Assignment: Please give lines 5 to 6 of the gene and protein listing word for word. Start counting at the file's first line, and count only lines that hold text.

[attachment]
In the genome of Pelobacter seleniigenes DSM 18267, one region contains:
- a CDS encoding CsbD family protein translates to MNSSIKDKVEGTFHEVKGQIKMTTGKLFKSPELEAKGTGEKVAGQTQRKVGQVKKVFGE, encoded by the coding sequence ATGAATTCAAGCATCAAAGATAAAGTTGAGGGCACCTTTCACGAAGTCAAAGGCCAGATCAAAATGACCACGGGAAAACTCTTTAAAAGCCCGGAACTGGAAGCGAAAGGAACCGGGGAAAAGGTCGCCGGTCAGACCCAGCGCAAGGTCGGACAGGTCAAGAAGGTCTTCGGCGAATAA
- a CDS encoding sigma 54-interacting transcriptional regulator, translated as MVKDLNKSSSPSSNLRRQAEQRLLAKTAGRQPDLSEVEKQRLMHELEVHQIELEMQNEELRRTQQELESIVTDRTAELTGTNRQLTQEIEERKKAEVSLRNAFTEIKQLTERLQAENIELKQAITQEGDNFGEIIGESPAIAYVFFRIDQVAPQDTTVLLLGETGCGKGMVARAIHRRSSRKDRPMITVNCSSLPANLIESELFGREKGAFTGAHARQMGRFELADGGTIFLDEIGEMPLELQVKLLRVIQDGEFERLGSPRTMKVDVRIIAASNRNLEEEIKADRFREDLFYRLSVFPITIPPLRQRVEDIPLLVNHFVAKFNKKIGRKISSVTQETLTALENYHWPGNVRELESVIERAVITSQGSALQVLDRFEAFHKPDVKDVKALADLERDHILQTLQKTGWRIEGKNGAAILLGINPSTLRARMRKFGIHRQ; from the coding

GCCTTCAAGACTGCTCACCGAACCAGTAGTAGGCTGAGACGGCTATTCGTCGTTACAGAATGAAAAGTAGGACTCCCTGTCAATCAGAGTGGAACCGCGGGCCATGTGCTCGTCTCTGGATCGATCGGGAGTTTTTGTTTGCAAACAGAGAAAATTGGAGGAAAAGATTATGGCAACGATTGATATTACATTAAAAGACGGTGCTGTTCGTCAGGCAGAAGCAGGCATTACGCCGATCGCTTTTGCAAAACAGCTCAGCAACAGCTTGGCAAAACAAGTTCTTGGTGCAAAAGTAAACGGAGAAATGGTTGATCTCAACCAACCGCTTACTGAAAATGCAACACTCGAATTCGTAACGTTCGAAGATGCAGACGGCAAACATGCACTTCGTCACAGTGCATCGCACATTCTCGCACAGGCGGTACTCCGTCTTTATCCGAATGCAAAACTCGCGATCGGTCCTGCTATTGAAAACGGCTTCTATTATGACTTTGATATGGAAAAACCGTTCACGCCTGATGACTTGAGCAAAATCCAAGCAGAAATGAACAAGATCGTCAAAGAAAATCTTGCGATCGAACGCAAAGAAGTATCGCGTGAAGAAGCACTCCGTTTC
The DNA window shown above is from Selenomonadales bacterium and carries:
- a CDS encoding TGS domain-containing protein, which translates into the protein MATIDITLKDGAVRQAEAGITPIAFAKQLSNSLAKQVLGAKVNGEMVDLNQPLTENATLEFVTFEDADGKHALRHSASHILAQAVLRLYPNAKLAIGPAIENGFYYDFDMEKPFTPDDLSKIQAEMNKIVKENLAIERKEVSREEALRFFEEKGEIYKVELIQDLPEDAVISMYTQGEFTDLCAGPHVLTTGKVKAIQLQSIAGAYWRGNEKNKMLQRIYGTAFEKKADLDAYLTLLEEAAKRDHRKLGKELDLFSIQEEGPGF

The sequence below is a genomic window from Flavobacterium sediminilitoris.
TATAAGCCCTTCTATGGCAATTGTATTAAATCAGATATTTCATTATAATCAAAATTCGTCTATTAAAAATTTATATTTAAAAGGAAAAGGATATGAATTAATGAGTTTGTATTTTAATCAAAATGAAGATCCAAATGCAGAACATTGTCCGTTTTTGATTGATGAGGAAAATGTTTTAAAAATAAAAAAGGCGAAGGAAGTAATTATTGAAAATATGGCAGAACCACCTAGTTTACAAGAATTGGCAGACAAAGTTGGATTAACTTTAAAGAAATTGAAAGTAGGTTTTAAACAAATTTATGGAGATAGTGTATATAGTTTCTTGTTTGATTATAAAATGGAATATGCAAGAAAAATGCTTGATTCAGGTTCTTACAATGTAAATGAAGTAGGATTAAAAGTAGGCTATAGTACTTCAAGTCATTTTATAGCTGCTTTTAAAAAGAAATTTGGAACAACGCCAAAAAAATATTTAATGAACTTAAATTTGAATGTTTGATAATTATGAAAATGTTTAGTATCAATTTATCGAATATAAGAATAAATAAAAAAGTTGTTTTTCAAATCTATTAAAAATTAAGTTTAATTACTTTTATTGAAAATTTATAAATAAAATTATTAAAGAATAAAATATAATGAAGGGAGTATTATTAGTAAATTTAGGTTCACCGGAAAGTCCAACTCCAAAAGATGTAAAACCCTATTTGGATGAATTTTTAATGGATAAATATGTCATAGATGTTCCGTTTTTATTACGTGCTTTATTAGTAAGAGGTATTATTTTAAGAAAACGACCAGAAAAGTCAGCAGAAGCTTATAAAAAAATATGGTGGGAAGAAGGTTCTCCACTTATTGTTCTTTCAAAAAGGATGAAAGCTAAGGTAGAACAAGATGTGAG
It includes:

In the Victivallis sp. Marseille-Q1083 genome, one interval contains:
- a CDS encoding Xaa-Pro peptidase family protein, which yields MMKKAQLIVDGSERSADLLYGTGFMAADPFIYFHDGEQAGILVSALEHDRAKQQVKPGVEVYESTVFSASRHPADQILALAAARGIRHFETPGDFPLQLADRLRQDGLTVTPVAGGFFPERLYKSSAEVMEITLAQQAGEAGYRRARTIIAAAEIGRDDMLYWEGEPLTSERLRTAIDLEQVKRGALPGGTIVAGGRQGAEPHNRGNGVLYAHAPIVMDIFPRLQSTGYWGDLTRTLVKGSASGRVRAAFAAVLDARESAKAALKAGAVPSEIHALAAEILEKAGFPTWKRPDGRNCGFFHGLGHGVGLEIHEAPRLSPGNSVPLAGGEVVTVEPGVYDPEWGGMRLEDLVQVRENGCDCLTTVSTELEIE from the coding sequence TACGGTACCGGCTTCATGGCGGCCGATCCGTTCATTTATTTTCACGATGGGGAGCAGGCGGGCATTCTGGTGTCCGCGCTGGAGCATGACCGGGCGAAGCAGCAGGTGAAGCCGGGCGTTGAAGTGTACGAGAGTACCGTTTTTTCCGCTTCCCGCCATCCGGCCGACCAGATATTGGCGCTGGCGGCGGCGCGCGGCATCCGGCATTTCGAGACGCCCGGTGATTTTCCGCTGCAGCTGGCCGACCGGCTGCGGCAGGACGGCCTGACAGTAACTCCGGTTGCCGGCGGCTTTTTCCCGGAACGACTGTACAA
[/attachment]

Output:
The DNA window shown above is from Selenomonadales bacterium and carries:
- a CDS encoding TGS domain-containing protein, which translates into the protein MATIDITLKDGAVRQAEAGITPIAFAKQLSNSLAKQVLGAKVNGEMVDLNQPLTENATLEFVTFEDADGKHALRHSASHILAQAVLRLYPNAKLAIGPAIENGFYYDFDMEKPFTPDDLSKIQAEMNKIVKENLAIERKEVSREEALRFFEEKGEIYKVELIQDLPEDAVISMYTQGEFTDLCAGPHVLTTGKVKAIQLQSIAGAYWRGNEKNKMLQRIYGTAFEKKADLDAYLTLLEEAAKRDHRKLGKELDLFSIQEEGPGF